Resident-friendly cities, decent housing for refugees, neighbourhood gardens, technical workshops for one and all, a loom for business start-ups, a solar kiosk, and a mobile sleeper car for the homeless: More and more people around the world are getting involved privately or professionally in such projects because they want to make a difference. The ideas come from all parts of society. Especially in times of upheaval, designers, architects, tradespeople, artists, and engineers have always played a vital role in the search for new ways to take greater responsibility in matters of design. People today are demonstrating their commitment to creating a better world by using design as a tool for sustainable social action. The design of urban spaces, buildings, and traffic routes, as well as products and processes, always reflects prevailing political and social conditions. Designers therefore play a key part in developing new social systems and living and working environments that take into account the broader global picture. In the exhibition Social Design, the Museum für Kunst und Gewerbe Hamburg (MKG) focused on this area of activity for designers and presented potential solutions, projects that are already running successfully, and creative processes from the field of Social Design. On view were twenty-five international projects and a series of selected local projects in the areas of urban space and landscape, housing/ education/ work, production, migration, networks, and the environment.
Social Design relies on transparent design processes involving a multitude of agents. Even before changes become visible in the social space, the Social Design process has already commenced with exchanges between stakeholders as equal partners and the joint development of ideas and solution strategies. An essential goal of this co-creation approach is to get people actively involved in the project and empower them to act as self-directed agents so they can carry on the design activities independently. In this process, the designers see themselves as partners who put their knowledge at the disposal of the participants while keeping watch over the design qualities and sustainability of the project.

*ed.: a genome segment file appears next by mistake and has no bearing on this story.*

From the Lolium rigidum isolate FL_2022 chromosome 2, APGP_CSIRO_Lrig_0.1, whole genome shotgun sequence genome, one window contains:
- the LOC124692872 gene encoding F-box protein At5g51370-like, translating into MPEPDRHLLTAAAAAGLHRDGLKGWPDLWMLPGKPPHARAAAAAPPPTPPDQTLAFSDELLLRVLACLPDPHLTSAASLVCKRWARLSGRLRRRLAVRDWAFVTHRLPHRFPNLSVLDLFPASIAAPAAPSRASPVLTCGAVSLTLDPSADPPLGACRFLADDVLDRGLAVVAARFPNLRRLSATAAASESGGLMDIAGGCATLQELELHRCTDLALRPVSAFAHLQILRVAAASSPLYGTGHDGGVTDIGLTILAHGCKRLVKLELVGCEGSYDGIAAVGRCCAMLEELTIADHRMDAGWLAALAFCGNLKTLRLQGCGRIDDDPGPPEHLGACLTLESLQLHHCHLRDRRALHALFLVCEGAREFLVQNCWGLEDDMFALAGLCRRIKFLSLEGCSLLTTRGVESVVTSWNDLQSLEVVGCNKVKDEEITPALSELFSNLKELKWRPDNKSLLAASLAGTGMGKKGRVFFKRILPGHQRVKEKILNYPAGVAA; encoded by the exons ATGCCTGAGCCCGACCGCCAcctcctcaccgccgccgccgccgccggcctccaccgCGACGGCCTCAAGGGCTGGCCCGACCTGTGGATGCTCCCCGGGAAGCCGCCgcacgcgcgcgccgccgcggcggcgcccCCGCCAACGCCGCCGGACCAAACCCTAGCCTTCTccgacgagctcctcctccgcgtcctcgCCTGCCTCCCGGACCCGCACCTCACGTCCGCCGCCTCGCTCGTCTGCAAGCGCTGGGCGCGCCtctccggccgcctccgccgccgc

MKG, an institution for which design issues are fundamental, reached out for the first time into civil society to set its own Social Design impulses within the framework of the exhibition. For this purpose, the museum had initiated the temporary neighbourhood project ARGE unmittelbare Nachbarschaft (Working Group for the Immediate Neighbourhood), whose ongoing work has been illustrated in the exhibition. Another exhibition module showed selected Social Design initiatives in Hamburg on an online city map. Visitors to the exhibition have had the opportunity to propose further projects to add to the map.